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Buffy Season Eight: Anywhere But Here

Buffy: "Hey, the demons are after us, the humans are after us, this whole 'Twilight' thing is looking very creepy and hey, Faith tried to kill me again! My grip on reality is not that grippy."


Willow is flying, and carrying Buffy on her back; they're searching for something in particular, which turns out to be a cottage facade concealing the lair of something called Sephrilian. During the flight, Buffy and Willow play a game (I'm assuming it's "Anywhere But Here", given the title of this issue) in order to keep Buffy from freaking out. Buffy spins a beach fantasy starring Daniel Craig and some suntan lotion. Willow's involves being alone with Tina Fey in a cabin in a snowstorm, which sparks a brief Buffy/Willow conversation about Kennedy, who is apparently still Willow's significant other even though we never see her around.

Sephrilian walks between worlds, which makes reality unstable. Sephrilian's lair (concealed by cottage) is being "minded" by a woman named Robin, who keeps reality stable. Minders are "chosen," like Slayers. Buffy and Willow enter the cottage, which is a lot bigger on the inside, and start up (or is it down) an endless dreamscape sort of staircase. Another game of "Anywhere But Here" involving Christian Bale is interrupted by Sephrilian, who looks like a dragon with eyes that are a rectangle consisting of four pictures of the same being with four different expressions. Sephy is Tichajt, one of the demon elite, whatever that is.

Buffy tells Sephy that she needs Its help because the imbalance between worlds is going to rain destruction on all. Sephy opens up its rectangle eyes and shows them a vision of Buffy leading a group of Slayers (what is a group of Slayers? A herd? A gaggle?) robbing a Swiss bank. (At least, I think it's Buffy. It's hard to tell because it's a freaking comic. See, on television I could tell if it was Sarah Michelle Gellar, but comics can be open to interpretation. But I digress.) Apparently, this is how the Slayer army has been bankrolled. Buffy tells Willow that it's a victimless crime, that the bank is insured. Willow responds that this is what Buffy's enemies saw, and that robbery is the first domino.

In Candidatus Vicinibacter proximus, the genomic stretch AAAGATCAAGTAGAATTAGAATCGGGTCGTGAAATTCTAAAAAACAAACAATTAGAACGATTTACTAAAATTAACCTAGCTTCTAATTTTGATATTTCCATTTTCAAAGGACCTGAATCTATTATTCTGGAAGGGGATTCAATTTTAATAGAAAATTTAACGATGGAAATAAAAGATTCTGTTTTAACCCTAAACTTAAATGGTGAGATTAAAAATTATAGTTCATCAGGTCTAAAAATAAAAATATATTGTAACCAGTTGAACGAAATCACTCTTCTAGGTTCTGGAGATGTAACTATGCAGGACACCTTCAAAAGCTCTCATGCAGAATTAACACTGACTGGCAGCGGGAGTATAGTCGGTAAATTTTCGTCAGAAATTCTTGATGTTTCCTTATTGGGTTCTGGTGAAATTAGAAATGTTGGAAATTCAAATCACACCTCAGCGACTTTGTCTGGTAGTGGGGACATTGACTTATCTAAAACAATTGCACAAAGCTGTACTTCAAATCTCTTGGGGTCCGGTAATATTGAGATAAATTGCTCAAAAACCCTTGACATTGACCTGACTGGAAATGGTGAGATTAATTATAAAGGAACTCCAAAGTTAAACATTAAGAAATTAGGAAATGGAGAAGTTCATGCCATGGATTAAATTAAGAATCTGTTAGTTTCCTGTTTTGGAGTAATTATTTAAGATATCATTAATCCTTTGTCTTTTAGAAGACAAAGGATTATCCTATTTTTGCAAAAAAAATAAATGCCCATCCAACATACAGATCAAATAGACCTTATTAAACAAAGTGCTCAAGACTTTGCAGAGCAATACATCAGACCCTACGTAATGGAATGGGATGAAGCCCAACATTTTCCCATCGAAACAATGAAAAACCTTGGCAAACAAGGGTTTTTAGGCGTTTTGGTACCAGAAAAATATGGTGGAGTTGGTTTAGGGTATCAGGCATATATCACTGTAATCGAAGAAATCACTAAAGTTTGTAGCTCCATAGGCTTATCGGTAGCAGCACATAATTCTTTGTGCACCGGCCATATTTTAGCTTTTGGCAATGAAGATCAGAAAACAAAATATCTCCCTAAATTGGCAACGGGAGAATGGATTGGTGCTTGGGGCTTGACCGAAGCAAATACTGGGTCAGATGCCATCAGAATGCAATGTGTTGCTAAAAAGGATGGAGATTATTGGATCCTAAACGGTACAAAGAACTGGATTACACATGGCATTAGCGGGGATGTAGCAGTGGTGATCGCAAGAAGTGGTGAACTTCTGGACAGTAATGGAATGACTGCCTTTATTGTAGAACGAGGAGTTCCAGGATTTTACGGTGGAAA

(Sephy also shows Willow being bad; lying naked in the arms of a female demon serpent thing. Buffy says "Wow. Your bad is way better than mine.")

Buffy and Willow talk with Robin in what looks like a weird castle-y place. There's a huge busted-open egg on the wall. Buffy sees her future self bruised, scratched up, and crying. Robin tells Buffy she will be betrayed by the closest, most unexpected. Willow says she has to get out of there, and Buffy asks Willow, "Is it you?" Willow replies, "No, I won't betray you. Any more than I have." Willow tells Buffy why she never brings Kennedy around. Willow feels that her choice to resurrect Buffy back in season six eventually got Tara killed, and now she doesn't want to again be put into a situation where she must choose between Buffy and the woman she loves.

Sephy reveals that he welcomes the war, would happily be rid of humans, and will reveal human weaknesses to his brethren. Buffy attacks. With Willow's help, she defeats Sephy, the "cottage" explodes, and Buffy, Willow, and Robin are outside among flying cottage-y debris. It was demons playing games, Buffy says. But Willow is clearly still upset.

Meanwhile back at the castle, Xander brings Giant Dawn a present: her own clothes and a trunk that were made really, really big by members of the Wiccan Squad. Dawn is so anxious to explore the trunk that she knocks Xander into it. As he flounders on the frillies, he and Dawn get to the truth about her condition: Dawn was indeed dating Kenny the Thricewise, but slept with Kenny's roommate, Nick. That was why Kenny turned Dawn into a giant.